Sympathetic Innervation Promotes Arterial Fate (p 607)
Signaling from sympathetic nerves promotes arterial fate, report Pardanaud et al.
Arterial, venous, and lymphatic vascular endothelial cells differ in their morphology and function, but little is known about how these differences arise. During early embryogenesis, endothelial cells are highly plastic. For example, arterial endothelial cells isolated from a day-7 quail embryo, when transplanted into a chick embryo, can colonize both veins and arteries, while those from older quail embryos can colonize only arteries. Pardanaud and colleagues now show that by embryonic stage 11 (E11), <10 percent of quail arterial cells can colonize chick veins. Because in birds E11 corresponds with arterial innervation, the team examined whether sympathetic nerve signals influence arterial fate. They found that both chemical and surgical denervation of quail aortas increased the percentage of the endothelial cells that could colonize chick veins, while coculturing fragments of younger (E8) quail arterial endothelium with sciatic nerves decreased the ability of these cells to colonize veins. The team also showed that activation of adrenergic receptors by catecholamines from sympathetic nerves pushed endothelial cells to an arterial fate. Together, the results uncover a novel mechanism driving vessel development, which could be important for developing strategies to revascularize ischemic tissue.
Repeated Administration of Cardiac Progenitor Cells (p 635)
For effective cell therapy, administer multiple doses, say Tokita et al.
Although preclinical studies using stem and progenitor cells to repair damaged hearts have been promising, clinical trials have produced inconsistent or insignificant results. One major hindrance to potential benefits could be the poor retention of cells when injected into the heart. Given that all previous clinical studies have relied on a single injection of cells, Tokita and colleagues explored whether repeated administrations of these cells might boost their beneficial effects. To test this idea, the team injected cardiac progenitor cells into the hearts of rats 30 days after an experimentally induced infarction. While 1 group of rats received only this injection, the other group received 2 additional cell injections, 35 and 70 days later. They found that the rats that received a single dose of cells showed initial improvements in left ventricle function, but this effect was not sustained. In contrast, the rats that received multiple cell injections exhibited progressive improvements in left ventricle function with each injection. The cumulative benefits of the 3 injections were approximately triple that of the single dose. Based on these findings, Tokita and colleagues suggest the therapeutic efficacy of stem/progenitor cells could be significantly enhanced by repeated treatments.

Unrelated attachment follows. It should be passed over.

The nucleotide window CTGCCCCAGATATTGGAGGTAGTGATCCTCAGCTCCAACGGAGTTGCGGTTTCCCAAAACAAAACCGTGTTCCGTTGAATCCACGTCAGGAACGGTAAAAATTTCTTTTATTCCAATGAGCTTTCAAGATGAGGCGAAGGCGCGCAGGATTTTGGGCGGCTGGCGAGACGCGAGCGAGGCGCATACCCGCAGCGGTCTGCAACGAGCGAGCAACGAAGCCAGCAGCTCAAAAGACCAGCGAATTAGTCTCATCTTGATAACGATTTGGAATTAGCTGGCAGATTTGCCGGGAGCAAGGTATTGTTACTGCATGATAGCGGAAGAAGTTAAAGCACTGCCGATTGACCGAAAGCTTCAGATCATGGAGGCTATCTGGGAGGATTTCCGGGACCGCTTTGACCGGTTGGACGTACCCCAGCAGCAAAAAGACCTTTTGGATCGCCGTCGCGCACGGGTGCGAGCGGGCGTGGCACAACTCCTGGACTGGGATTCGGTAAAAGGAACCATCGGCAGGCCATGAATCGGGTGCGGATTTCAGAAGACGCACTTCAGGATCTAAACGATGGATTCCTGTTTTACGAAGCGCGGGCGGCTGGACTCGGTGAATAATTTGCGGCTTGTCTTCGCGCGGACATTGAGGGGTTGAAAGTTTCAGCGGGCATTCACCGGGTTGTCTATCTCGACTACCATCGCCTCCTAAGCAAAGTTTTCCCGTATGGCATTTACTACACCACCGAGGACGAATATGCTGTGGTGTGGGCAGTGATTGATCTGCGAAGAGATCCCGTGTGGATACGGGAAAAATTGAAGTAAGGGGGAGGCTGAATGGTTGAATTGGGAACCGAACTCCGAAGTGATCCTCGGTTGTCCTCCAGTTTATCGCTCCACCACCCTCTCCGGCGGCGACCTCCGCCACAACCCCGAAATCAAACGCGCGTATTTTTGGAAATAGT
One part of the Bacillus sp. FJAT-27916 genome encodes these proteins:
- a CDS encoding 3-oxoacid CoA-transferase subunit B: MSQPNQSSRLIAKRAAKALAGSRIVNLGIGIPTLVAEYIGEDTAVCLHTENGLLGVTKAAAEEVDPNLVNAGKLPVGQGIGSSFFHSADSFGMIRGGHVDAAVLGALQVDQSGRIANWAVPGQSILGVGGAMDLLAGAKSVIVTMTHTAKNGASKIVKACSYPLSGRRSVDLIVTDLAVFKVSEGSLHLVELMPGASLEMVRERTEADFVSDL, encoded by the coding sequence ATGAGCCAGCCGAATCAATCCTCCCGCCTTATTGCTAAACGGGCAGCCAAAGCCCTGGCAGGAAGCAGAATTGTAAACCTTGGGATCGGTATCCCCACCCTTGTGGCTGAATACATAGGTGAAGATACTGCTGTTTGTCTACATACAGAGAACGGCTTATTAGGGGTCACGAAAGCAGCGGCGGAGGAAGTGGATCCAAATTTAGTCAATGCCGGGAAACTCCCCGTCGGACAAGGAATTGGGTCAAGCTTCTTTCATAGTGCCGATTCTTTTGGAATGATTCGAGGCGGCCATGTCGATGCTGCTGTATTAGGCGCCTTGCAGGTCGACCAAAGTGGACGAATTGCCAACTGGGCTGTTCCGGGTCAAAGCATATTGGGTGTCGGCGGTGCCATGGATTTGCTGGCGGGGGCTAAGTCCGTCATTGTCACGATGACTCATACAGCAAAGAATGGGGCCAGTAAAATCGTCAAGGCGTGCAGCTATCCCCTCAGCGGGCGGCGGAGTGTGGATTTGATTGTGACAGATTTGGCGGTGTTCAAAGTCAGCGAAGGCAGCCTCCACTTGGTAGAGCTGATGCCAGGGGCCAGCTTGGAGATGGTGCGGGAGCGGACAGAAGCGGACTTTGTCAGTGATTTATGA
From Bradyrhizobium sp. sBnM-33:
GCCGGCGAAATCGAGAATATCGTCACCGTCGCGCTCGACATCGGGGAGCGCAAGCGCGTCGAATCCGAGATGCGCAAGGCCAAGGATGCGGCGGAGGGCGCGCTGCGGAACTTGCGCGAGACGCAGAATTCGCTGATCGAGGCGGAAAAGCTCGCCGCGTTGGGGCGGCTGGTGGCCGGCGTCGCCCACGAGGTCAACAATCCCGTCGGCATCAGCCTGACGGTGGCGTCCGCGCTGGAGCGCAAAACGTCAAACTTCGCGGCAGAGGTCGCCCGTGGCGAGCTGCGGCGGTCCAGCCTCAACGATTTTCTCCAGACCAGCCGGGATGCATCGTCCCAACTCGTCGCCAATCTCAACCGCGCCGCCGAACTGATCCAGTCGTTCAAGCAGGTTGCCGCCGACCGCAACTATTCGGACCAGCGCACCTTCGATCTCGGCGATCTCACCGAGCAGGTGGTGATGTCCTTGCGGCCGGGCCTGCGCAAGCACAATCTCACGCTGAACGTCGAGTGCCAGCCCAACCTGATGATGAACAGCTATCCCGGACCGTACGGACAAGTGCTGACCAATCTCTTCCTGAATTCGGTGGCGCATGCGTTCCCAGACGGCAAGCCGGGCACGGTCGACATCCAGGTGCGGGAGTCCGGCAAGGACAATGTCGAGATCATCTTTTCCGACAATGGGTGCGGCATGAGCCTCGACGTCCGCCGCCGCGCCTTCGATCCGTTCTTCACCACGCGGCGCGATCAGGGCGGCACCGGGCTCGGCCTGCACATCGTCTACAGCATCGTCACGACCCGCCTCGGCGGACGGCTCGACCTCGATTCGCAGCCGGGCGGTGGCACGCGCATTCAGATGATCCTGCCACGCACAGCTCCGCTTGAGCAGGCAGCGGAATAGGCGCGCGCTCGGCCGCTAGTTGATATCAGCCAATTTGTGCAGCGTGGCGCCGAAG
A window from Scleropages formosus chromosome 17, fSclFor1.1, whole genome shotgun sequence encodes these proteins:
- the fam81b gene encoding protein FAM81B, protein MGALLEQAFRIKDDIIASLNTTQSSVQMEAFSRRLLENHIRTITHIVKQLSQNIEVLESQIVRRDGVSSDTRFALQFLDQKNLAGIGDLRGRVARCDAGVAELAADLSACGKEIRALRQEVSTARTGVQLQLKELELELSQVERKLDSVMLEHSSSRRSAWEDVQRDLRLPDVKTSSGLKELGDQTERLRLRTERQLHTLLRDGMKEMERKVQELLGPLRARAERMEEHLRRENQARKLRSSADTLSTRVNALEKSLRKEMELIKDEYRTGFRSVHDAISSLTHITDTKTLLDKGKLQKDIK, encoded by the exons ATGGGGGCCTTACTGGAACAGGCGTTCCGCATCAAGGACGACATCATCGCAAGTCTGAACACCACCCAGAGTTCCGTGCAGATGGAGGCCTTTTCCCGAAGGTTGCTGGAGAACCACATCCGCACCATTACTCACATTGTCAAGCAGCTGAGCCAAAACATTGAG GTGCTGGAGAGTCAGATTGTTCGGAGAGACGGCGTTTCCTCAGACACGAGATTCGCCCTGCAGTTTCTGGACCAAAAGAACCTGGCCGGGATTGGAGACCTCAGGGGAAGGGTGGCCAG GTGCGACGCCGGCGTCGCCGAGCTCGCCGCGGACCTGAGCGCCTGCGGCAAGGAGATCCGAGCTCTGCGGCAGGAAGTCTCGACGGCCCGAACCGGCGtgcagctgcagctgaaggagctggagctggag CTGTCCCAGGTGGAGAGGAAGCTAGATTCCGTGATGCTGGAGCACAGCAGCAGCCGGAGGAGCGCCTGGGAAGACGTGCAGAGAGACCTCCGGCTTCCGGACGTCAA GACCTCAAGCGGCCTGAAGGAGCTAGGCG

Orthostatic Heart Rate Recovery and Mortality (p 666)
Heart rate recovery upon standing predicts a person’s risk of mortality, report McCrory et al.
The speed at which a person’s heart rate and blood pressure return to normal after exercise is a known predictor of their risk of death from cardiovascular disease. But this prediction is based on data from individuals with pre-existing cardiovascular disease. Moreover, there are varying definitions of “slow recovery” and no standard protocols for assessing heart rate recovery—with measurements taken anywhere from 1 to 5 minutes after exercise. McCrory and colleagues, therefore, examined cardiovascular recovery in 4475 people (aged 50 and above) after they moved from lying to standing, which is a potent cardiovascular stressor, causing heart rate to rise and blood pressure to drop. They found that slower recovery was associated with older age and that the rate of recovery could distinguish between individuals with or without diagnosed cardiovascular disease. During a 4-year follow-up, slow recovery was also a strong predictor of all-cause mortality. Indeed, those with the slowest recovery were 2.3 times more likely to die than those with the fastest recovery time. Heart rate recovery immediately after standing could thus be a simpler, more cost-effective measure of cardiovascular health than, for example, treadmill stress testing, say the authors.
- © 2016 American Heart Association, Inc.